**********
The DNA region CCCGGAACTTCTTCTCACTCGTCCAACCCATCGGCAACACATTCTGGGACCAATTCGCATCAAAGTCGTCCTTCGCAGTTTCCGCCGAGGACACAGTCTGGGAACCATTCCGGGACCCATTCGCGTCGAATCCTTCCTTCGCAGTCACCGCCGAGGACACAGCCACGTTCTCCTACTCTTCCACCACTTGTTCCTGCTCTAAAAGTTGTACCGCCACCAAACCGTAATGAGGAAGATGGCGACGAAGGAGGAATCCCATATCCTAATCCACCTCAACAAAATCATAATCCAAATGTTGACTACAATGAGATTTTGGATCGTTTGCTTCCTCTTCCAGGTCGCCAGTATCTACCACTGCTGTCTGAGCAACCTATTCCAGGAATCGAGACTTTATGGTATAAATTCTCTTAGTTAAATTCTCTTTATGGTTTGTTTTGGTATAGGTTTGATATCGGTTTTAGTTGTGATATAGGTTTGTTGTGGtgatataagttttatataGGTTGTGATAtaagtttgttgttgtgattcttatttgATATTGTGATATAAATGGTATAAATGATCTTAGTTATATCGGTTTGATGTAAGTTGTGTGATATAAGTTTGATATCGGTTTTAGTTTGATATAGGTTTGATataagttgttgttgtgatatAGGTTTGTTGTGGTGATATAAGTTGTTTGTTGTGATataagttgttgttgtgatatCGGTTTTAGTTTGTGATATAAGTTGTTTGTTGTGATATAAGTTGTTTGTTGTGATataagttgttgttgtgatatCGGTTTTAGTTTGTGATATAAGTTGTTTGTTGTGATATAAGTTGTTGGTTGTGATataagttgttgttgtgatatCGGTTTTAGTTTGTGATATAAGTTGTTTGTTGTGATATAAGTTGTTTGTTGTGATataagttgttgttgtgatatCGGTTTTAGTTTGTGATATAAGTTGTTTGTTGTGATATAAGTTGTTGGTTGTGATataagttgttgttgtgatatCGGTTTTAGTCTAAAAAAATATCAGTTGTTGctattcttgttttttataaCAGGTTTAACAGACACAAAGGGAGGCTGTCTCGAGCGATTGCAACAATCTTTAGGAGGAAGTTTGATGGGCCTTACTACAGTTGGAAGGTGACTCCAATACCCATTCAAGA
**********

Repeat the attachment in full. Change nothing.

The DNA region CCCGGAACTTCTTCTCACTCGTCCAACCCATCGGCAACACATTCTGGGACCAATTCGCATCAAAGTCGTCCTTCGCAGTTTCCGCCGAGGACACAGTCTGGGAACCATTCCGGGACCCATTCGCGTCGAATCCTTCCTTCGCAGTCACCGCCGAGGACACAGCCACGTTCTCCTACTCTTCCACCACTTGTTCCTGCTCTAAAAGTTGTACCGCCACCAAACCGTAATGAGGAAGATGGCGACGAAGGAGGAATCCCATATCCTAATCCACCTCAACAAAATCATAATCCAAATGTTGACTACAATGAGATTTTGGATCGTTTGCTTCCTCTTCCAGGTCGCCAGTATCTACCACTGCTGTCTGAGCAACCTATTCCAGGAATCGAGACTTTATGGTATAAATTCTCTTAGTTAAATTCTCTTTATGGTTTGTTTTGGTATAGGTTTGATATCGGTTTTAGTTGTGATATAGGTTTGTTGTGGtgatataagttttatataGGTTGTGATAtaagtttgttgttgtgattcttatttgATATTGTGATATAAATGGTATAAATGATCTTAGTTATATCGGTTTGATGTAAGTTGTGTGATATAAGTTTGATATCGGTTTTAGTTTGATATAGGTTTGATataagttgttgttgtgatatAGGTTTGTTGTGGTGATATAAGTTGTTTGTTGTGATataagttgttgttgtgatatCGGTTTTAGTTTGTGATATAAGTTGTTTGTTGTGATATAAGTTGTTTGTTGTGATataagttgttgttgtgatatCGGTTTTAGTTTGTGATATAAGTTGTTTGTTGTGATATAAGTTGTTGGTTGTGATataagttgttgttgtgatatCGGTTTTAGTTTGTGATATAAGTTGTTTGTTGTGATATAAGTTGTTTGTTGTGATataagttgttgttgtgatatCGGTTTTAGTTTGTGATATAAGTTGTTTGTTGTGATATAAGTTGTTGGTTGTGATataagttgttgttgtgatatCGGTTTTAGTCTAAAAAAATATCAGTTGTTGctattcttgttttttataaCAGGTTTAACAGACACAAAGGGAGGCTGTCTCGAGCGATTGCAACAATCTTTAGGAGGAAGTTTGATGGGCCTTACTACAGTTGGAAGGTGACTCCAATACCCATTCAAGA